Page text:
Re: Palladium

From: Scott ^lt;[email protected]>
Date: 01/05/04-06:33:25 PM Z
Message-id: <002801c3d3ec$b33121b0$f26b2c42@scott8h79haty2>

Hello Jeffery,

Thanks for the information. I had originally thought about doing traditional
platinum/palladium prints and looking at the sensitizer formulas in the
appendix of Sullivan and Weeses' "The New Paltinum Print", I was wondering
if the sodium palladium chloride was a "shortcut" to the standard palladium
solution no. 3 (being a combination of palladium chloride and sodium
chloride). I was also wondering about the cost difference between the two
salts and whether it was better to buy one vs. the other (which one would
provide a greater number of prints to the gram). If the sodium palladium
chloride is the "shortcut" I thought it was, then the palladium chloride is
the better buy since I already have the sodium chloride. The problem was I
could find no mention on the net about using sodium palladium chloride in
the sensitizer.

If I go the route of the ziatype, which seems very likely since I work with
other POP processes, the above is pretty much a mote point. Temperature and
humidity are pretty stable (about 68F and 45-50%) year round so there
shouldn't be much deviation on those points. I plan on printing for neutral
to slightly cool tones.

In your opinion, are the prices Photographer's Formulary charges for
platinum and palladium relatively good? I was under the impression that
palladium was about 1/4 the cost of platinum but PF has platinum at about
$11 less than palladium. Is there a less expensive place you can recommend?
My thoughts were to buy around 50 grams at a time to get a better price.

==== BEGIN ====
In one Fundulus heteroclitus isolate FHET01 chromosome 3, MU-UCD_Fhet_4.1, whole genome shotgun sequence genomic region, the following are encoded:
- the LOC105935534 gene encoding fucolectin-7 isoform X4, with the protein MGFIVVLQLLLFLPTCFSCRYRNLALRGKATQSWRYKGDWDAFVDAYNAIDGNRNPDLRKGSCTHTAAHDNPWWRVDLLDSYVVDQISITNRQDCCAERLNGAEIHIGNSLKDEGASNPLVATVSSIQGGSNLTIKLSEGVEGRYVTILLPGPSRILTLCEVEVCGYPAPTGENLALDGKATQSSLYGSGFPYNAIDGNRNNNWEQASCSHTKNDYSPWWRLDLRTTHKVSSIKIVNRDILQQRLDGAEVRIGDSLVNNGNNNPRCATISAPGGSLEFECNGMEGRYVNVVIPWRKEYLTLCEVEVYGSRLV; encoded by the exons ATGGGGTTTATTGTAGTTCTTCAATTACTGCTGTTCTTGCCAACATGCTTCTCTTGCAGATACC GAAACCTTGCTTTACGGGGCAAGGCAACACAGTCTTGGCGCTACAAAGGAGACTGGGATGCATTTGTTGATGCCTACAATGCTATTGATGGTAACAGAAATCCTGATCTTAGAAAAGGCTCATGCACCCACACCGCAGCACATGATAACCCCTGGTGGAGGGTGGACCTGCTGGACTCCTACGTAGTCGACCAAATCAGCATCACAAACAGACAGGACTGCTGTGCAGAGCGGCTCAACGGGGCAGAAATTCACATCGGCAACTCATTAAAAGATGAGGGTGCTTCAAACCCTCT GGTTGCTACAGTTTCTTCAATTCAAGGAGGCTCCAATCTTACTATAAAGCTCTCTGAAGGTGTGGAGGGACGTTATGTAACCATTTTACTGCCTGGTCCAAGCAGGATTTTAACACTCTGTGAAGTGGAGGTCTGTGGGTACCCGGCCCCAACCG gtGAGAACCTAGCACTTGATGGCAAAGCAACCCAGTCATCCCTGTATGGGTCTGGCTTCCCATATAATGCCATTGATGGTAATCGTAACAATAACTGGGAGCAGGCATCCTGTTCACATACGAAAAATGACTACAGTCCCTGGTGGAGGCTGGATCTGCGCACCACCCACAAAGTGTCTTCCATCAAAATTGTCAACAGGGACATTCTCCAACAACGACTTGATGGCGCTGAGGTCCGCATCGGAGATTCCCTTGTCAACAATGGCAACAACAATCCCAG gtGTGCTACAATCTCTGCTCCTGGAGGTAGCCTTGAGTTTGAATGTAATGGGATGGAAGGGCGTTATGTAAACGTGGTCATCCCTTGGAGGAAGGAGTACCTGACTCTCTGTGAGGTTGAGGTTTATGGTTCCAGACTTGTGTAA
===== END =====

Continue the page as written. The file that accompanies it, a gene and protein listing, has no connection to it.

Thanks again, Scott

----- Original Message -----
From: "Jeffrey D. Mathias" <>
To: <>
Sent: Monday, January 05, 2004 5:11 PM
Subject: Re: Palladium

> Scott wrote:
> > I'm interested in beginning work with palladium printing (speciffically
> > Ziatype). I see that Photographer's Formulary lists Palladium II
> > Chloride and Sodium Palladium Chloride. Which is the prefered metal salt
> > and what would the differences be between the two salts?
> The first is PdCl2,
> the second Na2PdCl4
> The double salts of palladium are usually very hydrophilic, meaning they
> like to adsorb water. This can make for difficulties in weighing out
> proper amounts. Therefore, it is recommended to buy PdCl2 and whatever
> chloride salt is to be used.
> This brings up the second point. The type of variation on the PtPd
> process to which you refer typically uses the double salt Li2PdCl4. The
> lithium salt (LiCl2) is used. Complete directions for weighing and
> mixing solutions can be found in my e-guide from the link at the end of
> this message. One reason for the use of the lithium salt is that it is
> thought to help retain moisture in the coating which is important if
> looking to get the more neutral or bluish colors. Although other salts
> may be used with various effects. Another reason is that it is thought
> that the lithium salt helps with the printing out process. This however
> is more of a factor of the sensitizer used, that is ammonium ferric
> As you may expect the salts are interchangeable as well as the
> sensitizers and can even be used in combinations producing various
> results. However, only some of the many combinations give full printing
> out results.
> With lithium especially, note that your ambient relative humidity during
> coating and exposure can provide a variety of results. Also be
> concerned that ambient temperature plays a part. I have found the best
> consistency at temperatures in the low 60s F. Higher temperatures can
> produce a variety of problems. Lower temperaturs do not seem to be a
> problem until low enough to cause precipitation of the solutions
> (something to also be concerned of with saturated solutions.)
> --
> Jeffrey D. Mathias
Received on Mon Jan 5 18:34:11 2004

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